The next stage after observation is classification or orderly arrangement of the data obtained through observation. For example, it is observed that in English nouns the suffixal morpheme -eris added to verbal stems (speak+ -er, writ(e)+ -er,etc.), noun stem’s (village + -er, London+ -er,etc.), and that -er also occurs in non-derived words such as mother, father,etc. Accordingly all the nouns in -er may be classified into two types — derived and simple words and the derived words may be subdivided into two groups according to their stems. It should be pointed out that at this stage the application of different methods of analysis is common practice.1

The following stage is usually that of generalisation, i.e. the collection of data and their orderly arrangement must eventually lead to the formulation of< a generalisation or hypothesis, rule, or law.

In our case we can formulate a rule that derived nouns in -er may have either verbal or noun stems. The suffix -er in combination with adjectival or adverbial stems cannot form nouns (cf. (to) digdiggerbut bigbigger).

Moreover, the difference in the meaning of the suffixal nouns observed by the linguist allows him to infer that if -er is added to verbal stems, the nouns thus formed denote an active doer — teacher, learner,etc., whereas when the suffix -eris combined with noun-stems the words denote residents of a place or profession (e.g. villager, Londoner).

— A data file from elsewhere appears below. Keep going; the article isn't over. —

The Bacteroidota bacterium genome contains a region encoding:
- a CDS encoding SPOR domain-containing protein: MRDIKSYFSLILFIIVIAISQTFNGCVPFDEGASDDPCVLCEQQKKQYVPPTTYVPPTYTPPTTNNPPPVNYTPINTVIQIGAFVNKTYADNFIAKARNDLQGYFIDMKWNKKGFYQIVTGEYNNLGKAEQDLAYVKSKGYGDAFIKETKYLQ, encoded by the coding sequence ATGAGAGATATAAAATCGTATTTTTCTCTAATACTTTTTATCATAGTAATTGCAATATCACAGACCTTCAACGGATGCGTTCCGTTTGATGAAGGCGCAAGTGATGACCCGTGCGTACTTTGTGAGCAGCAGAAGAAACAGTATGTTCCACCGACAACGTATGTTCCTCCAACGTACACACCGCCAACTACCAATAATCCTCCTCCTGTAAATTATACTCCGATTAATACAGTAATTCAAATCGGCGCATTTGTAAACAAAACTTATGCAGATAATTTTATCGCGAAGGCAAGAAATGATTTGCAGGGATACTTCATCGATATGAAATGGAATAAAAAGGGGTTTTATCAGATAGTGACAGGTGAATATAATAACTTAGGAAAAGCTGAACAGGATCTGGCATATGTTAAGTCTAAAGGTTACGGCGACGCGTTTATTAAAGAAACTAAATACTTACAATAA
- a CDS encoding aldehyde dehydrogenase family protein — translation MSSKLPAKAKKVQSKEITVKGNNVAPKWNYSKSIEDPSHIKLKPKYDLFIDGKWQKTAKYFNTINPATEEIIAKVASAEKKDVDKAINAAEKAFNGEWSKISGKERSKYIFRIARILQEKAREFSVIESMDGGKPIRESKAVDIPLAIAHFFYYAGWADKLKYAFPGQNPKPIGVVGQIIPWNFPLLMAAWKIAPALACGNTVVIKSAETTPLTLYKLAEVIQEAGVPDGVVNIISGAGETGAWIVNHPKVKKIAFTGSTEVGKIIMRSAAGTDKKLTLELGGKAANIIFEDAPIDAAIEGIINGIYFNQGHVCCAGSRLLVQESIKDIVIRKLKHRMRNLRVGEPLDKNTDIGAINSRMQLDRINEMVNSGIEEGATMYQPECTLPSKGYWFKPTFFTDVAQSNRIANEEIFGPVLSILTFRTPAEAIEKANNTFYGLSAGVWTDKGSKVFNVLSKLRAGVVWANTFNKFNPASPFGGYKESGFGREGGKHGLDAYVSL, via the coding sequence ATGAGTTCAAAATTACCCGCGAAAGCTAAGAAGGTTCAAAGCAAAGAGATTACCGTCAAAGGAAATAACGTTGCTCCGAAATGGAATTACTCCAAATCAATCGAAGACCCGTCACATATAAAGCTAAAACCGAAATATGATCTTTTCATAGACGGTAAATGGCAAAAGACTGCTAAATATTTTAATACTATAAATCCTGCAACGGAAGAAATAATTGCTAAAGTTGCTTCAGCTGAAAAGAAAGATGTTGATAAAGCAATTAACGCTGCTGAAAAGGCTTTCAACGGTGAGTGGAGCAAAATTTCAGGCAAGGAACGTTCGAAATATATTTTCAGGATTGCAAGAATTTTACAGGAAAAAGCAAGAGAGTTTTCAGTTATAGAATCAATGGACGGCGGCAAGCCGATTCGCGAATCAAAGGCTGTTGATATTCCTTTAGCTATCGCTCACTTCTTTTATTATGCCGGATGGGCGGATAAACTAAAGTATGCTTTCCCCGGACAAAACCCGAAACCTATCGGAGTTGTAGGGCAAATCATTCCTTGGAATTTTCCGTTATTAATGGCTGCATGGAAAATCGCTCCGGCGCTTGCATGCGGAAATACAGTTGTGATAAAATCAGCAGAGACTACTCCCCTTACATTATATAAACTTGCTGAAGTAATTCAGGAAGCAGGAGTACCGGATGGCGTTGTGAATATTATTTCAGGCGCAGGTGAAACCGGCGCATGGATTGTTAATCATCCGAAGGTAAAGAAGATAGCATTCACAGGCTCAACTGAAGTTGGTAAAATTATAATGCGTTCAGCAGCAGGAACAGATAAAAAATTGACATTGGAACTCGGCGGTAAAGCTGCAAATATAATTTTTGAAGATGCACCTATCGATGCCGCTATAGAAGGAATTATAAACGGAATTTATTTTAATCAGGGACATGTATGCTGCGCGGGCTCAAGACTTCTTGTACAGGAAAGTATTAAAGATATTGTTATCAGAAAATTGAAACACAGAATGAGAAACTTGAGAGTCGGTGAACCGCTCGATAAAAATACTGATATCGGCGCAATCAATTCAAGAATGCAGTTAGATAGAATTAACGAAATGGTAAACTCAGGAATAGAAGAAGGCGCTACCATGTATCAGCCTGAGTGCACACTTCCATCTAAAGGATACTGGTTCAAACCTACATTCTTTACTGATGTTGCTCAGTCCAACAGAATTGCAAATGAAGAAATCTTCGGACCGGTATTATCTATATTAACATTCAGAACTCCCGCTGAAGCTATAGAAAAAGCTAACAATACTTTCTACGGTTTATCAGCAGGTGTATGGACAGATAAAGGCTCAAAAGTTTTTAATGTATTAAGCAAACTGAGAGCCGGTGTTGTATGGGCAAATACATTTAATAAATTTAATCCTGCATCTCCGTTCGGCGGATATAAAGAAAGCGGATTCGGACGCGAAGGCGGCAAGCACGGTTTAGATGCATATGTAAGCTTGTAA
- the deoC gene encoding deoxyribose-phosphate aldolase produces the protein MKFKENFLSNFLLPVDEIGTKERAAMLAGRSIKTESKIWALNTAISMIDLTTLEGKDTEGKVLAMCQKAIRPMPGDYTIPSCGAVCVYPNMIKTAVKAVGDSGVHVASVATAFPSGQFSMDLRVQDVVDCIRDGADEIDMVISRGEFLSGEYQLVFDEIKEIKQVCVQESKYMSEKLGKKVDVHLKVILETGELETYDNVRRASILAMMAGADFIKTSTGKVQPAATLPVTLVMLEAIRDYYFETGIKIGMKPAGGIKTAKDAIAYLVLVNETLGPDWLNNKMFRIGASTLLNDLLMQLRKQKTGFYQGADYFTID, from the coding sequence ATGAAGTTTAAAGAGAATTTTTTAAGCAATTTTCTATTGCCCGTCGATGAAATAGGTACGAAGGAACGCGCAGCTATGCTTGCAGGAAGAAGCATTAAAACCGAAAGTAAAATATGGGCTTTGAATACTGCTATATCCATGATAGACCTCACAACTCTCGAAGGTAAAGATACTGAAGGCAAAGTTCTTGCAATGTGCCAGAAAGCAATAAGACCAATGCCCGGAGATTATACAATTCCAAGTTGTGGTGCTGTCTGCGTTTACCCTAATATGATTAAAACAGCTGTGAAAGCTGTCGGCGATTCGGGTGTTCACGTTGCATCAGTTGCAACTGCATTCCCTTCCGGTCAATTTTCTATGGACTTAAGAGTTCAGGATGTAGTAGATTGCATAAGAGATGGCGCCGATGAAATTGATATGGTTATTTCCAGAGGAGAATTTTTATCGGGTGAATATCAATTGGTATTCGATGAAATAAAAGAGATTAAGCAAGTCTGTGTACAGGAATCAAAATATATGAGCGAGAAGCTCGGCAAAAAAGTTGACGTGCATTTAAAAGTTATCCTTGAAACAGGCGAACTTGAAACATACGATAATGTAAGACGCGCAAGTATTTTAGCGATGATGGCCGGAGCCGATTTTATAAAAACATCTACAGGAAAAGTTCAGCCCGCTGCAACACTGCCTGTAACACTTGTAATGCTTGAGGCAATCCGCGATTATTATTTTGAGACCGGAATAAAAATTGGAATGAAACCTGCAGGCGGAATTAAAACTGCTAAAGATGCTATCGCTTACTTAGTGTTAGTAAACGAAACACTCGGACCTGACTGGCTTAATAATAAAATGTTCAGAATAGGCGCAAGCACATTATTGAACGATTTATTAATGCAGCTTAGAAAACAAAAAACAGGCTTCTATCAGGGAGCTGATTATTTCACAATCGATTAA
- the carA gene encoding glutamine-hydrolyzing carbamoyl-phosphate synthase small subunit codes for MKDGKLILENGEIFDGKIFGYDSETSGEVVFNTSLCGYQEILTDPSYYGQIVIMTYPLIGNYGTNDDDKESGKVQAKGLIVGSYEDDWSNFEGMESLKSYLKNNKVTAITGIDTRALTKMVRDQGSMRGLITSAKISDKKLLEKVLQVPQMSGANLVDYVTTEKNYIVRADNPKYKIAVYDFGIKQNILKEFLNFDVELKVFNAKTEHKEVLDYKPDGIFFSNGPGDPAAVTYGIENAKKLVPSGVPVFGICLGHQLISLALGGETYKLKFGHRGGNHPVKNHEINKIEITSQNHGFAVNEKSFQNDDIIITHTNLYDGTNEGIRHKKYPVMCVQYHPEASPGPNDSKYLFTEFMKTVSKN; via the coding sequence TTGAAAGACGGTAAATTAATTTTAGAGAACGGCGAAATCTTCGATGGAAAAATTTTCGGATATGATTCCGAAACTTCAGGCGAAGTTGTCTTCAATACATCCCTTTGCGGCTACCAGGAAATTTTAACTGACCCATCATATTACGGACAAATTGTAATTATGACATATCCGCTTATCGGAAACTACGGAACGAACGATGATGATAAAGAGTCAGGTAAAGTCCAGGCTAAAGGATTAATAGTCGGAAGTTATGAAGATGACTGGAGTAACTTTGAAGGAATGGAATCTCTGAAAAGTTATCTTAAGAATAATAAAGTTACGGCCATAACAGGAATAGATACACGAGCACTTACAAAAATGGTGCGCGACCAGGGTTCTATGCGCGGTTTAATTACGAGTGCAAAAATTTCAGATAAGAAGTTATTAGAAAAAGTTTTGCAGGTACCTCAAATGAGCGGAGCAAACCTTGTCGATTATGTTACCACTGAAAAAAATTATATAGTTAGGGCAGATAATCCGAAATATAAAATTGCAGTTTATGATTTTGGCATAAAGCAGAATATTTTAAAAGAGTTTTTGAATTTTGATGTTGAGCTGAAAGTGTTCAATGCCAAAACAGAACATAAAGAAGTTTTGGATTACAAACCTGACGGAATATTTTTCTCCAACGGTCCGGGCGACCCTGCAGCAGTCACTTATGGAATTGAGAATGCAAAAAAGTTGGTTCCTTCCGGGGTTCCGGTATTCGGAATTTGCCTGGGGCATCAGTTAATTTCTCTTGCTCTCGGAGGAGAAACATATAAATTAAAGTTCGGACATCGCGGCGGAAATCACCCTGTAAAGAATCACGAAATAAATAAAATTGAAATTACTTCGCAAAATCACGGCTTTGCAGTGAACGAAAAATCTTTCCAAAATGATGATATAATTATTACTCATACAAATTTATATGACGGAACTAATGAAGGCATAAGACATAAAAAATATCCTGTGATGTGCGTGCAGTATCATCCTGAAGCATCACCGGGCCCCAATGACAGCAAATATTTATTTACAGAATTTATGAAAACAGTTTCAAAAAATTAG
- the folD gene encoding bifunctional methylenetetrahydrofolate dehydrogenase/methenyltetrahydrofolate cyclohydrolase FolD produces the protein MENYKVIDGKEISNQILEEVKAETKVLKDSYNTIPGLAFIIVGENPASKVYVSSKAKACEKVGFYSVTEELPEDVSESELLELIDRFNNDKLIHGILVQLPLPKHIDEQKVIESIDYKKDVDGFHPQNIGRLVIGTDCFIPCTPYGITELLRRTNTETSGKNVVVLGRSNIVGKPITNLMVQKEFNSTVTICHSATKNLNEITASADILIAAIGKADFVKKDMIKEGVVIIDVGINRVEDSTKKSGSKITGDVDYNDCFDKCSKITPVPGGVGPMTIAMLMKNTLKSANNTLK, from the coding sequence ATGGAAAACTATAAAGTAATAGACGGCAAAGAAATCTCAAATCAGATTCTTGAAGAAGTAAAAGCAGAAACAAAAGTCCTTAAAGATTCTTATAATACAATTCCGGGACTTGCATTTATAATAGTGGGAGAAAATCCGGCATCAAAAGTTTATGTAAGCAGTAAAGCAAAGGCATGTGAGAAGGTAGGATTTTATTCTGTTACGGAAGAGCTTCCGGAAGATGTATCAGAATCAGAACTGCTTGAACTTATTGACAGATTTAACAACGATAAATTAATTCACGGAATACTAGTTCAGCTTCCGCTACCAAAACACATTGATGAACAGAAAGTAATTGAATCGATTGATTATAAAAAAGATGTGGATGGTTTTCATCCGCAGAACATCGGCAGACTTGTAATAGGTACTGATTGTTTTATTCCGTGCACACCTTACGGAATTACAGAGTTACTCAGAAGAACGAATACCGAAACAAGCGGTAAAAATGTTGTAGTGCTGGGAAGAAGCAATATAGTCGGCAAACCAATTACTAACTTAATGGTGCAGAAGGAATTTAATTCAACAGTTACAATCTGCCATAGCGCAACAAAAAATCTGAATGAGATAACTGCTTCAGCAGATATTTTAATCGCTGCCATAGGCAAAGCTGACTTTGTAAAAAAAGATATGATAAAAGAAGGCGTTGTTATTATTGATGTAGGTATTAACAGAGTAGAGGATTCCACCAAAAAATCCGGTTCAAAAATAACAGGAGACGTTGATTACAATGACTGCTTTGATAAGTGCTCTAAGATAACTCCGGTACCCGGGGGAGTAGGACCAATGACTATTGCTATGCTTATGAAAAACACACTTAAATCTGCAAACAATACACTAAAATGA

1 See ‘Word-Structure’, §§ 7-9, pp. 96 — 102; ‘Word-Formation’, § 9, p. 119. 234

One of the fundamental tests of the validity of a generalisation is whether or not the generalisation is useful in making reliable predictions. For example, proceeding from the observation and generalisation discussed above we may ‘predict’ with a considerable degree of certainty that if a new word with a suffix -er appears in modern English and the suffix is added to a verbal stem, the word is a noun denoting an active doer (cf., e.g., the new words of the type (moon-)crawler, (moon-)walker (lunar-)rouer which appeared when the Soviet moon car was launched.1 Moreover we may predict if we make use of statistical analysis that such words are more likely to be coined than the other types of nouns with the -er suffix.